Fighting Chance for Marin’s Forests?
“We’ve learned that a good healthy forest is much less likely to burn badly.”
In the era of climate change, forests across California seem doomed to retreat, ceding millions of acres to chaparral and annual grasses. But maybe not everywhere. In at least one coastal county, there seems to be hope of keeping valued woodlands healthy, if not unchanged — provided that some past mistakes can be corrected, fast.
This is the message of the new Marin Regional Forest Health Strategy, from the consortium called One Tam: the National Park Service, California State Parks, Marin Water, Marin County Parks, and the Golden Gate National Parks Conservancy. These agencies — joint custodians of public lands centered on Mount Tamalpais — each have their own ideas and authorities.
But, says Daniel Franco of the Conservancy, they share a vision: “The one thing we all agree on is managing the vegetation mosaic that now exists.” Even when duly qualified — the strategy acknowledges the mosaic may shift — this is a bold, almost astonishing goal.
The Strategy is the latest in a series of studies going back to One Tam’s Peak Health inventory of 2016, and the first to look beyond the greater Mount Tamalpais area to cover the entirety of Marin, including private lands. It also strives to integrate two needs: long-term forest health, and the safety of the human communities that adjoin and often colonize the kingdom of the trees. “The One Tam people have done amazing work,” says Mark Brown, executive officer of the Marin Wildfire Prevention Authority.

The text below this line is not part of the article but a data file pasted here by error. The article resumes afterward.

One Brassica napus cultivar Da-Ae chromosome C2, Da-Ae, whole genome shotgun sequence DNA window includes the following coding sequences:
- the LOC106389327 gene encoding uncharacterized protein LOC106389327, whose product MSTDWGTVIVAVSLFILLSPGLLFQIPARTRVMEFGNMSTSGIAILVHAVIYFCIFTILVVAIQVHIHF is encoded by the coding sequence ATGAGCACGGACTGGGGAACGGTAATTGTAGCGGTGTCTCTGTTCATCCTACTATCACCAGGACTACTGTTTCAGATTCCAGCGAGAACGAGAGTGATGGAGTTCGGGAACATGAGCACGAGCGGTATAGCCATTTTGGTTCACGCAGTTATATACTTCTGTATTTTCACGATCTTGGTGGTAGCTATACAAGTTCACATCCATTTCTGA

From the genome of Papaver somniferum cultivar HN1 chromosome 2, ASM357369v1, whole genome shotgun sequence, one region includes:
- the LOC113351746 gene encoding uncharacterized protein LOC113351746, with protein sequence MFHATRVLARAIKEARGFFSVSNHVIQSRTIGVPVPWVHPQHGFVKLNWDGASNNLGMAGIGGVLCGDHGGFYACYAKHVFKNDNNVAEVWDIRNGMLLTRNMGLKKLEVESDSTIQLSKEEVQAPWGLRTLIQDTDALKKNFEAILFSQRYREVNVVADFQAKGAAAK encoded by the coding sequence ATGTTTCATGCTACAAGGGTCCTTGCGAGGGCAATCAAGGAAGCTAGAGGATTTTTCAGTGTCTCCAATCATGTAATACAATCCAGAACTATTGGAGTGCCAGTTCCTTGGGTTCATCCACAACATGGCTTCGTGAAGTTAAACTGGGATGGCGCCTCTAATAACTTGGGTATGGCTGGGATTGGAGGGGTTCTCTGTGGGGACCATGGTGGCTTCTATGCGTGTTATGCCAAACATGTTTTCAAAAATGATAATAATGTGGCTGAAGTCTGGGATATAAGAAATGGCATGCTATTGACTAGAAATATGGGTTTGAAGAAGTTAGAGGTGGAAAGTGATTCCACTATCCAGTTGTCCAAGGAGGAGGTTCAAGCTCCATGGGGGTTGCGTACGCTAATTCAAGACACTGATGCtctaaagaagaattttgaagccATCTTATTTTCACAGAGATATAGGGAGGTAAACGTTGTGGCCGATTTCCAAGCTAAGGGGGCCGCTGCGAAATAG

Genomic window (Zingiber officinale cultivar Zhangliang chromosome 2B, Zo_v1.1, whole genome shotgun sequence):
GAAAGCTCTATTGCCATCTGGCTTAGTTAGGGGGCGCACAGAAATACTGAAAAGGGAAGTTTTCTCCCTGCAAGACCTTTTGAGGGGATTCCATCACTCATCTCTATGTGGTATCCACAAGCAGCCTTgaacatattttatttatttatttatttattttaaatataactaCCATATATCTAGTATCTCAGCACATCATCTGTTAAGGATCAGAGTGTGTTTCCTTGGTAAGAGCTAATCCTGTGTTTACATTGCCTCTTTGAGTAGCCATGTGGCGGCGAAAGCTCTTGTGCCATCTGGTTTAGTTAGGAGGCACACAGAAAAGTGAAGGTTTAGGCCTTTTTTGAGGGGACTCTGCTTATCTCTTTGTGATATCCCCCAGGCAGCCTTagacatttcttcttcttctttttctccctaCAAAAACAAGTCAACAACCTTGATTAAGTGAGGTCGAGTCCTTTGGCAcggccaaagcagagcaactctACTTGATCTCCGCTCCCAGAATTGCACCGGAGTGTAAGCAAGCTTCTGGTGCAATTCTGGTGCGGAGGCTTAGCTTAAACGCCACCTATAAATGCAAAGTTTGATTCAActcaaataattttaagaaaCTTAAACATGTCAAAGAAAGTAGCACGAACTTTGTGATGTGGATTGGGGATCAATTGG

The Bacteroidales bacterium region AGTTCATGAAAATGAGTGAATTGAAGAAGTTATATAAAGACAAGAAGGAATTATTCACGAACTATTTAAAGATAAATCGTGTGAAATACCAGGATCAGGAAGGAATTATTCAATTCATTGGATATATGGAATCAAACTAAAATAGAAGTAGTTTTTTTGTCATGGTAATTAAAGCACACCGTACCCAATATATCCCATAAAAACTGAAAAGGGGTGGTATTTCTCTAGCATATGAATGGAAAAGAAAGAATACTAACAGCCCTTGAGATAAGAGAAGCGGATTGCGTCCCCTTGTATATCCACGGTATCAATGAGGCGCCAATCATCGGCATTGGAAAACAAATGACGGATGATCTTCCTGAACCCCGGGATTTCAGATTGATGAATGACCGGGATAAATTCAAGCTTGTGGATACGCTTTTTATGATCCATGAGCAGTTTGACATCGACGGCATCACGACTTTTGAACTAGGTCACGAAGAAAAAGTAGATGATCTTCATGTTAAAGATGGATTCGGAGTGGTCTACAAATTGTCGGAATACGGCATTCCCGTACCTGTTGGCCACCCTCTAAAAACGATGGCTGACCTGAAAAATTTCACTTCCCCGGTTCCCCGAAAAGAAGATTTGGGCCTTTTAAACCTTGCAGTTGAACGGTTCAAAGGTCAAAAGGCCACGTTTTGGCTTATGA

The county has some 118,000 acres of woodland, covering about one third of its area. One Tam directs its attention to five forest types in particular, identified by their keystone species: the iconic coast redwood; the sometimes equally impressive Douglas-fir; the picturesque, fire-dependent Bishop pine; the rare Sargent cypress, limited mostly to serpentine soils near Mount Tamalpais; and oaks in grassy settings, most important of all in Coast Miwok Indian life.
Among these types, redwood and cypress seem at least to be holding their own. The Bishop pine, whose cones need heat to open, is suffering especially from overzealous fire suppression. The same lack of fire has given a temporary boost to Douglas-fir; this species is now expanding its range at the expense of grassland and brush. Of all these treescapes, it seems the community of widely spaced oaks — notably coast live, valley, and Oregon white — is under the most stress. Besides past losses as cities sprawled over oak-friendly valley floors, almost half of the remaining open canopy oak woodland is threatened with conversion to Douglas-fir.
That’s what is happening now. But what is likely to happen as warming inexorably proceeds? In 2015, researchers tried to map the vegetation types that would prevail if the Bay Area warmed by seven degrees Fahrenheit and under two different rainfall regimes, wet and dry. In Marin, brushlands expanded hugely in both scenarios, though in different patterns. In the dry version, coniferous forests shrank. In the wet, they moved north, almost abandoning Tamalpais but taking over grasslands on either side of Tomales Bay. The grasslands fared worst in the county, shrinking back northward in the dry future and almost vanishing in the wet.